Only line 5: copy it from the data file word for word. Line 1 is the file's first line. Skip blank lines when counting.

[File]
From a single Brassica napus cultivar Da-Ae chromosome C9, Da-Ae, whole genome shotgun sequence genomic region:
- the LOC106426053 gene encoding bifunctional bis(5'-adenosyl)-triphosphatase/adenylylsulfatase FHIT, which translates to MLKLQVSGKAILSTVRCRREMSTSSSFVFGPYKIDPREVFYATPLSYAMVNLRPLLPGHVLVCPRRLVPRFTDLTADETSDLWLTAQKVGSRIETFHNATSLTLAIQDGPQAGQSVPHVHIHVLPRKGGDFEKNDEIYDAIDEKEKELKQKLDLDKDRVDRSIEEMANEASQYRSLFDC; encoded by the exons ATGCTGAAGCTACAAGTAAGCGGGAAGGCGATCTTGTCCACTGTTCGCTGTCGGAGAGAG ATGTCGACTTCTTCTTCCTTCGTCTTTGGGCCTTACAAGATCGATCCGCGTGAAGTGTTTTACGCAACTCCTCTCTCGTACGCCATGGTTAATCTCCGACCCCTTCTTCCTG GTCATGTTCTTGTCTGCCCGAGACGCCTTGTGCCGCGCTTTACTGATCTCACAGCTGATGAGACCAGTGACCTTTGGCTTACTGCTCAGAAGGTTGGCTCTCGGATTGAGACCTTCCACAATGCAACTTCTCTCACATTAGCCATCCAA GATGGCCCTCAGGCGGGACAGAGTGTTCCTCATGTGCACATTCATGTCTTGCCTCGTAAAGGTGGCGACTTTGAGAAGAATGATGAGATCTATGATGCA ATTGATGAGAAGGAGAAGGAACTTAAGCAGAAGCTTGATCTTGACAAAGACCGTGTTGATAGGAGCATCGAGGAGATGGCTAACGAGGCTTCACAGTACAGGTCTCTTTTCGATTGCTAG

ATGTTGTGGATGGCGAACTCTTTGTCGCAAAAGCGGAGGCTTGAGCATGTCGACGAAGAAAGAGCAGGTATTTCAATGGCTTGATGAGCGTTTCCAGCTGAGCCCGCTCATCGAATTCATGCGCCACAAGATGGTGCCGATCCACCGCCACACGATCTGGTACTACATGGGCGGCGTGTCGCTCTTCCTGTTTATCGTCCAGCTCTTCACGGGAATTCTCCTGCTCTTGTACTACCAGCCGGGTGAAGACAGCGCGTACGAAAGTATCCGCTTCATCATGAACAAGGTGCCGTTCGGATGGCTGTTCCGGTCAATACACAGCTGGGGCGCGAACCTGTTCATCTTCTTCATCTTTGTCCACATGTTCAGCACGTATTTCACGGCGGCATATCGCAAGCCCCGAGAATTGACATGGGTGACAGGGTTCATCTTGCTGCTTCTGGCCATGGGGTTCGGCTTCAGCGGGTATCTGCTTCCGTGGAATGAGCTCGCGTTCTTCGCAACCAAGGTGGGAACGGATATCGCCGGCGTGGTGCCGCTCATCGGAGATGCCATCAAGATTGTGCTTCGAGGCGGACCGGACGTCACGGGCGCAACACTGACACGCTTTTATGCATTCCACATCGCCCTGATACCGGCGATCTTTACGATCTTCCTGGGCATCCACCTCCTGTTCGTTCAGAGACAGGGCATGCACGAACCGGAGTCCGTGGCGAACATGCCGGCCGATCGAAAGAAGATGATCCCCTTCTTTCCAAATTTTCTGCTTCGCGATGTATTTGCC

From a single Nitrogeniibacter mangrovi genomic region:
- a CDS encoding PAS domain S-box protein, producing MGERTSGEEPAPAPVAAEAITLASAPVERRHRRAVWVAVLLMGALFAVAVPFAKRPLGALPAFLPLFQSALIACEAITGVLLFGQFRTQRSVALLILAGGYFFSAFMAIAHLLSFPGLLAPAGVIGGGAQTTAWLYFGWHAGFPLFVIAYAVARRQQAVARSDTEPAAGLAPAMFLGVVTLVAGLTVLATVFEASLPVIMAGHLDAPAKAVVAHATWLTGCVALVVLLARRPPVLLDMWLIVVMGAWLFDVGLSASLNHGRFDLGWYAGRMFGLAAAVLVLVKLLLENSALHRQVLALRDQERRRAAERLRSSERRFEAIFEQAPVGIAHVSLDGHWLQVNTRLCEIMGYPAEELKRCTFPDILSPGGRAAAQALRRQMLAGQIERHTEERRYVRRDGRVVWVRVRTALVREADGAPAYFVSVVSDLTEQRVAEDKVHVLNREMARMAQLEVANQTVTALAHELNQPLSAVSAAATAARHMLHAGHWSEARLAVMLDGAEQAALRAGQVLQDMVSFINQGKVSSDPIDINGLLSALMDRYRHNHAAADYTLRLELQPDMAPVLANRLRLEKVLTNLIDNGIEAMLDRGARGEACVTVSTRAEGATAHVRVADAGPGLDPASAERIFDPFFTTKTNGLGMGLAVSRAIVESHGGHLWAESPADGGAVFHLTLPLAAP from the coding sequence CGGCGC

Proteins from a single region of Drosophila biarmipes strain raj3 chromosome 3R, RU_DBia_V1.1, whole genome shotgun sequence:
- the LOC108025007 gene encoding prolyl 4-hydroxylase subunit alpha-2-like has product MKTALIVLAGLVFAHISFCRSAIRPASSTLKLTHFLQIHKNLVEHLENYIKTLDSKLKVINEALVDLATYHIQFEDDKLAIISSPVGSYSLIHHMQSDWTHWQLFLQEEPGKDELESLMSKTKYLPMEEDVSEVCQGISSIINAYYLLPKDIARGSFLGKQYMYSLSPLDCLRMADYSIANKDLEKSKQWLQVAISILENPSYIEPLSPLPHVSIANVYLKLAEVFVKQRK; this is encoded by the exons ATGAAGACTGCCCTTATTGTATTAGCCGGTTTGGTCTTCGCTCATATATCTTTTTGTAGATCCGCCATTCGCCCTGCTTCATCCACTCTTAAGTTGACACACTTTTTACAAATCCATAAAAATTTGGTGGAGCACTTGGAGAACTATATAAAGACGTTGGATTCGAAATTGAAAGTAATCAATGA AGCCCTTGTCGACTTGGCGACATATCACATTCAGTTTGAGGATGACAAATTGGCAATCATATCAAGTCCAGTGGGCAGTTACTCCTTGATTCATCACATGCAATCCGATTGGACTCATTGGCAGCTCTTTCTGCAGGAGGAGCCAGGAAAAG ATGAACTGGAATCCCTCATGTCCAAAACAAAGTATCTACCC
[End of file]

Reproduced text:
- a CDS encoding PAS domain S-box protein, producing MGERTSGEEPAPAPVAAEAITLASAPVERRHRRAVWVAVLLMGALFAVAVPFAKRPLGALPAFLPLFQSALIACEAITGVLLFGQFRTQRSVALLILAGGYFFSAFMAIAHLLSFPGLLAPAGVIGGGAQTTAWLYFGWHAGFPLFVIAYAVARRQQAVARSDTEPAAGLAPAMFLGVVTLVAGLTVLATVFEASLPVIMAGHLDAPAKAVVAHATWLTGCVALVVLLARRPPVLLDMWLIVVMGAWLFDVGLSASLNHGRFDLGWYAGRMFGLAAAVLVLVKLLLENSALHRQVLALRDQERRRAAERLRSSERRFEAIFEQAPVGIAHVSLDGHWLQVNTRLCEIMGYPAEELKRCTFPDILSPGGRAAAQALRRQMLAGQIERHTEERRYVRRDGRVVWVRVRTALVREADGAPAYFVSVVSDLTEQRVAEDKVHVLNREMARMAQLEVANQTVTALAHELNQPLSAVSAAATAARHMLHAGHWSEARLAVMLDGAEQAALRAGQVLQDMVSFINQGKVSSDPIDINGLLSALMDRYRHNHAAADYTLRLELQPDMAPVLANRLRLEKVLTNLIDNGIEAMLDRGARGEACVTVSTRAEGATAHVRVADAGPGLDPASAERIFDPFFTTKTNGLGMGLAVSRAIVESHGGHLWAESPADGGAVFHLTLPLAAP from the coding sequence CGGCGC